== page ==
September 07, 2019 - 11:05 am
Most mass shooters in the U.S. acquired the weapons they used legally because there was nothing in their background to disqualify them, according to James Alan Fox, a criminologist with Northeastern University who has studied mass shootings for decades. But in several attacks in recent years gunmen...
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In this Tuesday, Sept. 3, 2019, photo, the Permian High School football team practices in Odessa, Texas. Far more than the final score will be on the line as two grief-stricken cities shaken by mass shootings weeks apart turn to the proud Texas tradition of high school football as part of the healing process. Perhaps no team symbolizes the tradition more than Permian, which are hosting Thursday's game in Odessa against the Franklin High School Cougars from El Paso. (AP Photo/Sue Ogrocki)
September 04, 2019 - 6:04 pm
Far more than the final score will be on the line as two grief-stricken cities shaken by mass shootings weeks apart turn to the proud Texas tradition of high school football as part of the healing process. Perhaps no team symbolizes this rite of fall in the state more than the Permian High School...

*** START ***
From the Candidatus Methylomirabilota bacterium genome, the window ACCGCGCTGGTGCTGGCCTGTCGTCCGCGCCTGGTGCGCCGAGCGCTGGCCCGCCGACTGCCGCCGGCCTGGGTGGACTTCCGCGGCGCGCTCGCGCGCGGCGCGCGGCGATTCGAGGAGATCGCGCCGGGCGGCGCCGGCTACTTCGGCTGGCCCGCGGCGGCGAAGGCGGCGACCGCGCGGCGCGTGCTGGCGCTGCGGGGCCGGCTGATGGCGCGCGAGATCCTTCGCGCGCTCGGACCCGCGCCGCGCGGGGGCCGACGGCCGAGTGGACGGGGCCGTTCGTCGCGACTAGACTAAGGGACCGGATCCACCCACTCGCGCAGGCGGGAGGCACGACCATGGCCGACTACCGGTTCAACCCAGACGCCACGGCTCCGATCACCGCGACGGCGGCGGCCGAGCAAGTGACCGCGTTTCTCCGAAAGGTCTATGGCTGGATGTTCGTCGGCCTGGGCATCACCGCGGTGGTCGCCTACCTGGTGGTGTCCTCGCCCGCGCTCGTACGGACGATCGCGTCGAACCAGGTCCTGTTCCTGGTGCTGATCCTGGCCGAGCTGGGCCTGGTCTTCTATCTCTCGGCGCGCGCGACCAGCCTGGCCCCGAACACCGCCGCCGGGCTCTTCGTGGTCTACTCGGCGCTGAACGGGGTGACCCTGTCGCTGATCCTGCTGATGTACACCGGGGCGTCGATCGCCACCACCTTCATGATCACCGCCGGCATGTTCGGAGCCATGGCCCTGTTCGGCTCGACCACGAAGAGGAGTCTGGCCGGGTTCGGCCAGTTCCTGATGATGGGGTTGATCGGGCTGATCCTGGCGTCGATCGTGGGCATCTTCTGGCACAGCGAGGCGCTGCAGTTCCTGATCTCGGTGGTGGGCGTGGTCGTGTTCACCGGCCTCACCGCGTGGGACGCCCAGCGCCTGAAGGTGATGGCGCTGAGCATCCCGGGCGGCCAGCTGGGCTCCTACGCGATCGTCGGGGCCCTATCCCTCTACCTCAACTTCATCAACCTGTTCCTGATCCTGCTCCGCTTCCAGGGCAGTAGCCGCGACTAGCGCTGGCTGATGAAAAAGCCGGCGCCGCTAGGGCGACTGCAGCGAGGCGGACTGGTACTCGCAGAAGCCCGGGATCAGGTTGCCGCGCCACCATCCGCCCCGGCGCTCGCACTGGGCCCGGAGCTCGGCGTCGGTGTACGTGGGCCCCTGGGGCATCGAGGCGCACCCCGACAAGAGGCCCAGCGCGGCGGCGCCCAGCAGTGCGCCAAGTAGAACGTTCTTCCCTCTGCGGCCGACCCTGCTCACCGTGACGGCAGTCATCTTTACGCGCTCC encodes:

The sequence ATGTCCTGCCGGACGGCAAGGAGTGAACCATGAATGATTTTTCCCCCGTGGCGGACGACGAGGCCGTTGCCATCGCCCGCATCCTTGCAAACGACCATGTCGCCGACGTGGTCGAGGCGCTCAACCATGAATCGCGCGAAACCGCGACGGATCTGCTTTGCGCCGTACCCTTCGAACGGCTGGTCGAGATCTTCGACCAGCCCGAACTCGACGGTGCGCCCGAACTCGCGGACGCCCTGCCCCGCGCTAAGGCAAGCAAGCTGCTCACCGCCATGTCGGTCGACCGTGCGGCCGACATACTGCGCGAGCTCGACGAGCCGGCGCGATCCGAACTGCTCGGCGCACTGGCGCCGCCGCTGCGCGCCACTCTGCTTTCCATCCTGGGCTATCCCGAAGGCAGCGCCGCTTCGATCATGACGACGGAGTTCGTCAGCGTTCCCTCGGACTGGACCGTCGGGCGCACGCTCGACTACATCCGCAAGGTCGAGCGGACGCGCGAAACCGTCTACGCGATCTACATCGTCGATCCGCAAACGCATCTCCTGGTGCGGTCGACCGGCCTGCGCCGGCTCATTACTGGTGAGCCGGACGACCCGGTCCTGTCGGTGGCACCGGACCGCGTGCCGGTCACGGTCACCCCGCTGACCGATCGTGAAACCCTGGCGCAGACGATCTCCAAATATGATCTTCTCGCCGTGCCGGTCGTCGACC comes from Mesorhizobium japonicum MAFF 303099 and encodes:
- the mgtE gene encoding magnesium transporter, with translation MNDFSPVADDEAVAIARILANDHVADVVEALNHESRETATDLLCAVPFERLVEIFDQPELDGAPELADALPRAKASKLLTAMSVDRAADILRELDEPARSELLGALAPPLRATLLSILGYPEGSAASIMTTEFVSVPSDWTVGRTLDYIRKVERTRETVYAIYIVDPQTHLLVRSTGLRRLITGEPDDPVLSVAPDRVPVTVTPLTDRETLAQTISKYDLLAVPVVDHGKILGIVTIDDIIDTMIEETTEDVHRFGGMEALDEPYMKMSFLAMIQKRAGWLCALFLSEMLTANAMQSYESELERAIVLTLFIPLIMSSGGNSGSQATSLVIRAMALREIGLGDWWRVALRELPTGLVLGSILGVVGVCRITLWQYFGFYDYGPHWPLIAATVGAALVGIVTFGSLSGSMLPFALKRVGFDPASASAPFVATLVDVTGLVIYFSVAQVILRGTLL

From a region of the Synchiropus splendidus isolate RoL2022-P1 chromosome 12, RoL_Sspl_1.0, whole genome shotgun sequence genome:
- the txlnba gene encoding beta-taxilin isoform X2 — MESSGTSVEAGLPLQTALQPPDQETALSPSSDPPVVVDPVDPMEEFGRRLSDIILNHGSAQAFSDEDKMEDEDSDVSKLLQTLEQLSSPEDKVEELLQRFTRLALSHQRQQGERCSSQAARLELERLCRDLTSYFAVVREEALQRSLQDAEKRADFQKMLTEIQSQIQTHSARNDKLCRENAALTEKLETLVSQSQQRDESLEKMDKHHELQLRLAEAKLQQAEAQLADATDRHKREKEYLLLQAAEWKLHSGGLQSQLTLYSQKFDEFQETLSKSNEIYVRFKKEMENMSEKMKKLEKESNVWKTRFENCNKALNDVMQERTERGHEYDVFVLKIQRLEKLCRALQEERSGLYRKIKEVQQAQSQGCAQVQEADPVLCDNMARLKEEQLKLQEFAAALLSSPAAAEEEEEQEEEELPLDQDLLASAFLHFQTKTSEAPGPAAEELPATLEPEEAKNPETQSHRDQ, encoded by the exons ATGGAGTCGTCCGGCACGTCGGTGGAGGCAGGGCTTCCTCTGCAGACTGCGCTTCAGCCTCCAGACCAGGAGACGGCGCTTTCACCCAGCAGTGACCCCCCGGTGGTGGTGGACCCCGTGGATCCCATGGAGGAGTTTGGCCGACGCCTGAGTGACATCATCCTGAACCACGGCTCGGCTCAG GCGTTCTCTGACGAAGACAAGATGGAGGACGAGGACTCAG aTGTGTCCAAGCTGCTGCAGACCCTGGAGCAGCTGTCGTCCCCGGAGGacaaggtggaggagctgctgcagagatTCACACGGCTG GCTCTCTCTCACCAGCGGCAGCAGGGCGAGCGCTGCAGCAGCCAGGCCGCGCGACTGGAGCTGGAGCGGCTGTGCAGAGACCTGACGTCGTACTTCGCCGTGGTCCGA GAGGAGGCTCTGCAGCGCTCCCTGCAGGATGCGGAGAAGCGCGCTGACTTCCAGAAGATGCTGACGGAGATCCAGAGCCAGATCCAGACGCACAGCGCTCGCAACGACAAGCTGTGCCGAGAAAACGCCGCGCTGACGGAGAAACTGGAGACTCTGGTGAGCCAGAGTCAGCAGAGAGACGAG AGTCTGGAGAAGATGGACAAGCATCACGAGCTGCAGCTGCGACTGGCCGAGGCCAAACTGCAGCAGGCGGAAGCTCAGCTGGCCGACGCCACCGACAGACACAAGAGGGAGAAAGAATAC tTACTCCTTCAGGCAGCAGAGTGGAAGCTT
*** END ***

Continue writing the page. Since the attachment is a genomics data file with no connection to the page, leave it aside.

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CORRECTS SPELLING OF VICTIM'S FIRST NAME TO LEILAH INSTEAD OF LEILA - High School students Celeste Lujan, left, and Yasmin Natera mourn their friend Leilah Hernandez, one of the victims of the Saturday shooting in Odessa, at a memorial service Sunday, Sept. 1, 2019, in Odessa, Texas. (AP Photo/Sue Ogrocki)